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“We make fun of what used to be called ‘yes-men’ at the office, those deferential employees who never disagree with the boss, so what makes us think that ‘yes-children’ would be ideal?”  —Alfie Kohn Unconditional Parenting

It is my annual re-reading of my parenting manifesto.  I’ve been thinking about my long-term goals for Norah.  What characteristics are most important to shape?  And are my day-to-day actions mirroring these long-term goals?  Or am I simply trying to get by and create a child most convenient for the moment? 

My long-term goal is not obedience.  Nope.  Not at all.  I want an independent thinker.  One day, she’s going to be a teenager (excuse me while I scream!) and she’ll have all sorts of authoritative voices around her.  I certainly don’t want her obeying her creepy karate instructor when he asks her to stay after class and I definitely don’t want her obeying her peers when they ask her to try some new chemical candy.  I don’t want her to absorb everything her college professors tell her.  I want to teach my child to discern, to question, to weigh, and to decide for herself.  Ultimately, I pray she makes good decisions but it is important to me that she understands why she is making them.  And that is something I cannot force.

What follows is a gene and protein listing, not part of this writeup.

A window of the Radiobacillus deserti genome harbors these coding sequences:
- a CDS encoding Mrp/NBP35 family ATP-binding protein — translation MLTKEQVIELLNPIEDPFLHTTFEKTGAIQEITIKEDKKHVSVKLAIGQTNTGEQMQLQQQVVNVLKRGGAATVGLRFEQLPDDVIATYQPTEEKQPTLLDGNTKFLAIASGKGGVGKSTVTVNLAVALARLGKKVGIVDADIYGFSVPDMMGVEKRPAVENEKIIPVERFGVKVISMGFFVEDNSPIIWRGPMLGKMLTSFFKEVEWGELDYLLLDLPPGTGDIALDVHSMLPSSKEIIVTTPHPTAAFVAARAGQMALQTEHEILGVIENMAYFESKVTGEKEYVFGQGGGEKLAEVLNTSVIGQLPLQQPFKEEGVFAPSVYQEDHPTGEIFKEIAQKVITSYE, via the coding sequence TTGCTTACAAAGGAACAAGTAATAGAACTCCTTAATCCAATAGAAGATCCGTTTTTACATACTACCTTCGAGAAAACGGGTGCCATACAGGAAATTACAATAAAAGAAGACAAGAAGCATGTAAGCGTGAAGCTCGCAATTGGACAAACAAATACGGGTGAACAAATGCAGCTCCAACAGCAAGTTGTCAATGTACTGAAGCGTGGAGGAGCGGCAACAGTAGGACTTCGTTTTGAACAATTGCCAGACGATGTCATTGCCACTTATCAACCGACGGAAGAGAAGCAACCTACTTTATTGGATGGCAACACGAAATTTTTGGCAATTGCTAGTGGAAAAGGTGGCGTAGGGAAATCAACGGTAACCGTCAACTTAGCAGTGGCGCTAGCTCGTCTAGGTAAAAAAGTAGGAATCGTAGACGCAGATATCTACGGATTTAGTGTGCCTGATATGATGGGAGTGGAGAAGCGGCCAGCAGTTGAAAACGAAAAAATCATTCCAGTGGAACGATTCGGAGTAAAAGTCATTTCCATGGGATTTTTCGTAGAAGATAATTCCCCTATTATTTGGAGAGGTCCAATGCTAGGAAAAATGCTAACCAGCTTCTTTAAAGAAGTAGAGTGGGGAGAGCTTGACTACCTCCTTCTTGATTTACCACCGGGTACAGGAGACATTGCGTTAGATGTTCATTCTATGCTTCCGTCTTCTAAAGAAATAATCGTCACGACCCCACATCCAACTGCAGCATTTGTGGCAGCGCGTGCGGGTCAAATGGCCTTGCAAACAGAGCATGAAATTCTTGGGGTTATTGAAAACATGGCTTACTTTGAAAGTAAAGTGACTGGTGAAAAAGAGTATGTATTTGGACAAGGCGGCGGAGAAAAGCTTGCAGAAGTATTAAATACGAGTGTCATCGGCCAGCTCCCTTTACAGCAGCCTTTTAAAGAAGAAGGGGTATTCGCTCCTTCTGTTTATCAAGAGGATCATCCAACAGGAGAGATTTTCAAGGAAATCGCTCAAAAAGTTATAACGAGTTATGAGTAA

So what does that look like in the day-to-day raising of an almost three year old?  Wooo.  Tricky.  And frustrating.  And time-consuming.  And hard.  And rewarding. 

And the icing on the cake–most of the research (both recent and dating all the way back to the 1950’s) shows me that the happy side-effect of this type of parenting is obedience.  By not punishing, rewarding, or controlling, I get a child who both thinks for herself and is more likely to obey me.  Score!